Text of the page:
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Anyone care to explain the downvote? Criticism is better received if it's constructive. I personally don't think this answer is off track, having experienced the OP's situation with my first child and having it end up being an extreme protein intolerance. My third child too was very sensitive to foods I ate while I BF'd him. Sure, it is advice more appropriate from a doctor but it's not far fetched and it might help. –  Jax Apr 23 '14 at 12:48

I had a similar problem when I was a child, and two of my nephews have had it as well. Fairly soon after eating (immediate to 5 minutes) we experience very sharp intestinal pains. If left untreated the pain continues for hours. We found a very easy solution; have the child lie on his stomach with buttocks slightly elevated. Patting and back-rubbing helps (with the boredom if nothing else) After five minutes it is gone. Very specific, and it probably won't help many people, but it's an easy thing to try and if it works you save your child hours of pain. Apparently it has to do with air getting trapped in a particular intestinal twist and being unable to advance until you turn it just the right way.

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This is an old thread, but in case someone else has this problem and comes here looking for ideas -- it could be an overactive let-down reflex. This means that milk gushes from the breast and the baby has a hard time keeping up. The thing to do in this case, according to La Leche League, is to nurse lying on your back, so that gravity is working against the milk flow. Also, if you're sitting up and nursing -- let's face it, you can't always lie on your back to nurse -- you can take baby off the breast shortly after getting started, and wait a minute or two until the fire hose has calmed down before putting baby back on the breast. The fountain can be absorbed by a folded cloth diaper, wash cloth or small towel.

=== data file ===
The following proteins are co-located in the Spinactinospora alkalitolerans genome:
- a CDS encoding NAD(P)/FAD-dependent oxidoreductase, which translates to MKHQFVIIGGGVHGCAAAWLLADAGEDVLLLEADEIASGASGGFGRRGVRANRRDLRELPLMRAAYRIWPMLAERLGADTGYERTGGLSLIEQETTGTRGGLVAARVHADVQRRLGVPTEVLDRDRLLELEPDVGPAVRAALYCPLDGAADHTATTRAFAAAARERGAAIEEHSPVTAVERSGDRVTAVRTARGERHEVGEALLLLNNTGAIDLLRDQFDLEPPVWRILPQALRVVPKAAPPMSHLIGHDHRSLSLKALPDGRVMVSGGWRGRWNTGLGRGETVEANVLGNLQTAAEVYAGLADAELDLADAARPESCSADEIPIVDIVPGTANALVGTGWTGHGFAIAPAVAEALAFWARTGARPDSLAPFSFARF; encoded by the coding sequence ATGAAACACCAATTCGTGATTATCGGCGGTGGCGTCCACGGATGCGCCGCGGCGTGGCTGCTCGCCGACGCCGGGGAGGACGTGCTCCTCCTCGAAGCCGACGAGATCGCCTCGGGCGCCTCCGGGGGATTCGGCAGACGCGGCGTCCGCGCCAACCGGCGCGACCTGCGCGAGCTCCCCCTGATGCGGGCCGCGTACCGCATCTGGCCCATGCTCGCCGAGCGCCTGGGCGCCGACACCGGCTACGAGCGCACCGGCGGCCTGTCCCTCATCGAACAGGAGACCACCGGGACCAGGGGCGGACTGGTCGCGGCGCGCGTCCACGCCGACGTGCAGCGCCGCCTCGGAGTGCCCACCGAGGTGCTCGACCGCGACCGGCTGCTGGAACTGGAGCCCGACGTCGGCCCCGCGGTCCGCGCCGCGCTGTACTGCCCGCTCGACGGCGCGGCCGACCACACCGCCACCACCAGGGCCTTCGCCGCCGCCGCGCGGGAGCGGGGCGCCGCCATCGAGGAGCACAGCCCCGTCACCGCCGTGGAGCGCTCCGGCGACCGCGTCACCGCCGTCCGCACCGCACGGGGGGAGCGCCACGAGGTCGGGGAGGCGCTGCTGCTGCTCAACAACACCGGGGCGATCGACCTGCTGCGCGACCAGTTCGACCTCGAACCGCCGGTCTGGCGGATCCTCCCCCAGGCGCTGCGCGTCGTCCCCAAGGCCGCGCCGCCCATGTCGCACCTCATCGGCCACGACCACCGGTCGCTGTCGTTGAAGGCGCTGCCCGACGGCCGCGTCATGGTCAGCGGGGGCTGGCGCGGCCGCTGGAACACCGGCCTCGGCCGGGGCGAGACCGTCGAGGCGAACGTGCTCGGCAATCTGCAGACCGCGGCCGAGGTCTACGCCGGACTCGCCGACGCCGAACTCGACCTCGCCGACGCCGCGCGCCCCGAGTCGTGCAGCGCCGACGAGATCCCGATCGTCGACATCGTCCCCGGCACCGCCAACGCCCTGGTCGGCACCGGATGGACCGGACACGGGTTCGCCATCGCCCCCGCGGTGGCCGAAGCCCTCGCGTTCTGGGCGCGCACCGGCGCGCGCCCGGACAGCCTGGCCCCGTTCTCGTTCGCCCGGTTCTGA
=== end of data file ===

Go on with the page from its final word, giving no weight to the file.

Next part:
If this is what's going on for you, take heart. In a couple of months, your gushers will have calmed down and gotten more in sync with baby.

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Could the down-voter please explain what is wrong here? I myself had an overactive letdown with child #1. I can state with assurance that it is a very real thing when it occurs, and can cause all the changes the OP reported. –  aparente001 May 19 at 3:45

The discomfort could be caused by gas. Gas can result from improper digestion. This can be due to a congenital lack of a particular enzyme or from other causes, such a failure to produce sufficient amounts of bile.

Try nursing the baby naturally for two weeks, without feeding the baby any man-made substances. Does the problem still occur?

In any case, it is a probably a medical issue, as another answer has pointed out.

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-1: Baby is breast fed, so this doesn't really apply. –  deworde May 6 '14 at 7:56